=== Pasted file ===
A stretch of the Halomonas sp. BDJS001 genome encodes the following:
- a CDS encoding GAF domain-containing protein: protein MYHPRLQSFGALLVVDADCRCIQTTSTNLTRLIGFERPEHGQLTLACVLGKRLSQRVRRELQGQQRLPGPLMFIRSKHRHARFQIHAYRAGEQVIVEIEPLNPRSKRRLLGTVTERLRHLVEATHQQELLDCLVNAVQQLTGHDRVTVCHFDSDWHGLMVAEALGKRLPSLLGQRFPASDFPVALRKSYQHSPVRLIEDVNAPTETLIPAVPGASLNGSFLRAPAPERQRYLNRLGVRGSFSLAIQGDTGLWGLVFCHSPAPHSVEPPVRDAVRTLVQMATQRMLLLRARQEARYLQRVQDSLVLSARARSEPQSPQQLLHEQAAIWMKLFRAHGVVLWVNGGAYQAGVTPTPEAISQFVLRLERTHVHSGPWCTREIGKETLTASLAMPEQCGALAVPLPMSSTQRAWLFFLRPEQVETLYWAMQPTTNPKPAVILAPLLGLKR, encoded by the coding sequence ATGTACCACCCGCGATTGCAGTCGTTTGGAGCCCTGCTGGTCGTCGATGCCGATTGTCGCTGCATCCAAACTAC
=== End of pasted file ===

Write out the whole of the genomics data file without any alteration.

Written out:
A stretch of the Halomonas sp. BDJS001 genome encodes the following:
- a CDS encoding GAF domain-containing protein: protein MYHPRLQSFGALLVVDADCRCIQTTSTNLTRLIGFERPEHGQLTLACVLGKRLSQRVRRELQGQQRLPGPLMFIRSKHRHARFQIHAYRAGEQVIVEIEPLNPRSKRRLLGTVTERLRHLVEATHQQELLDCLVNAVQQLTGHDRVTVCHFDSDWHGLMVAEALGKRLPSLLGQRFPASDFPVALRKSYQHSPVRLIEDVNAPTETLIPAVPGASLNGSFLRAPAPERQRYLNRLGVRGSFSLAIQGDTGLWGLVFCHSPAPHSVEPPVRDAVRTLVQMATQRMLLLRARQEARYLQRVQDSLVLSARARSEPQSPQQLLHEQAAIWMKLFRAHGVVLWVNGGAYQAGVTPTPEAISQFVLRLERTHVHSGPWCTREIGKETLTASLAMPEQCGALAVPLPMSSTQRAWLFFLRPEQVETLYWAMQPTTNPKPAVILAPLLGLKR, encoded by the coding sequence ATGTACCACCCGCGATTGCAGTCGTTTGGAGCCCTGCTGGTCGTCGATGCCGATTGTCGCTGCATCCAAACTAC